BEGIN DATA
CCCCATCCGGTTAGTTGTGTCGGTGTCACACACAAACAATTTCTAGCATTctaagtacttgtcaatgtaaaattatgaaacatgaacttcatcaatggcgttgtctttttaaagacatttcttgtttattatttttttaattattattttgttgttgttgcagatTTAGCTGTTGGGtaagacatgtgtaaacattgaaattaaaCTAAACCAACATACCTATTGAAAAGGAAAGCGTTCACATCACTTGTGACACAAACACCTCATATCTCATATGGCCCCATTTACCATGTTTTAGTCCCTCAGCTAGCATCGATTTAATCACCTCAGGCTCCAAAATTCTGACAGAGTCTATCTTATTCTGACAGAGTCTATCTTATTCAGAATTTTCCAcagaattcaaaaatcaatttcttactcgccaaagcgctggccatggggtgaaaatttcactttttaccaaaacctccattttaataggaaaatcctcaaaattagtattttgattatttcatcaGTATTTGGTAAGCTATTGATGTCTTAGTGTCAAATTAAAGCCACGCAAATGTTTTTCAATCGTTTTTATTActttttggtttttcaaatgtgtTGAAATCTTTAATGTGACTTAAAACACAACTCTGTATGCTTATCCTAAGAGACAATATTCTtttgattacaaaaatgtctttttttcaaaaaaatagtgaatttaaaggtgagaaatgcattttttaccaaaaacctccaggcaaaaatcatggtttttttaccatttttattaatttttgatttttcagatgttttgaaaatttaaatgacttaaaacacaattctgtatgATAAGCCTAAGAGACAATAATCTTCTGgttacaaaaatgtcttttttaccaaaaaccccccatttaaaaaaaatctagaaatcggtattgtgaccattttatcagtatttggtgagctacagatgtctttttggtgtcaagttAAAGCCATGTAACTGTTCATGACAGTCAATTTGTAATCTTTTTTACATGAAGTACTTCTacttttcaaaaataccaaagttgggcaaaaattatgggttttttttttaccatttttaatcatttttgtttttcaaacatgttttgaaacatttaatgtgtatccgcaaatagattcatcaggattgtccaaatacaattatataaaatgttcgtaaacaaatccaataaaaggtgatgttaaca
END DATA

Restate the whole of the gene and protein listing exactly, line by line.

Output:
CCCCATCCGGTTAGTTGTGTCGGTGTCACACACAAACAATTTCTAGCATTctaagtacttgtcaatgtaaaattatgaaacatgaacttcatcaatggcgttgtctttttaaagacatttcttgtttattatttttttaattattattttgttgttgttgcagatTTAGCTGTTGGGtaagacatgtgtaaacattgaaattaaaCTAAACCAACATACCTATTGAAAAGGAAAGCGTTCACATCACTTGTGACACAAACACCTCATATCTCATATGGCCCCATTTACCATGTTTTAGTCCCTCAGCTAGCATCGATTTAATCACCTCAGGCTCCAAAATTCTGACAGAGTCTATCTTATTCTGACAGAGTCTATCTTATTCAGAATTTTCCAcagaattcaaaaatcaatttcttactcgccaaagcgctggccatggggtgaaaatttcactttttaccaaaacctccattttaataggaaaatcctcaaaattagtattttgattatttcatcaGTATTTGGTAAGCTATTGATGTCTTAGTGTCAAATTAAAGCCACGCAAATGTTTTTCAATCGTTTTTATTActttttggtttttcaaatgtgtTGAAATCTTTAATGTGACTTAAAACACAACTCTGTATGCTTATCCTAAGAGACAATATTCTtttgattacaaaaatgtctttttttcaaaaaaatagtgaatttaaaggtgagaaatgcattttttaccaaaaacctccaggcaaaaatcatggtttttttaccatttttattaatttttgatttttcagatgttttgaaaatttaaatgacttaaaacacaattctgtatgATAAGCCTAAGAGACAATAATCTTCTGgttacaaaaatgtcttttttaccaaaaaccccccatttaaaaaaaatctagaaatcggtattgtgaccattttatcagtatttggtgagctacagatgtctttttggtgtcaagttAAAGCCATGTAACTGTTCATGACAGTCAATTTGTAATCTTTTTTACATGAAGTACTTCTacttttcaaaaataccaaagttgggcaaaaattatgggttttttttttaccatttttaatcatttttgtttttcaaacatgttttgaaacatttaatgtgtatccgcaaatagattcatcaggattgtccaaatacaattatataaaatgttcgtaaacaaatccaataaaaggtgatgttaaca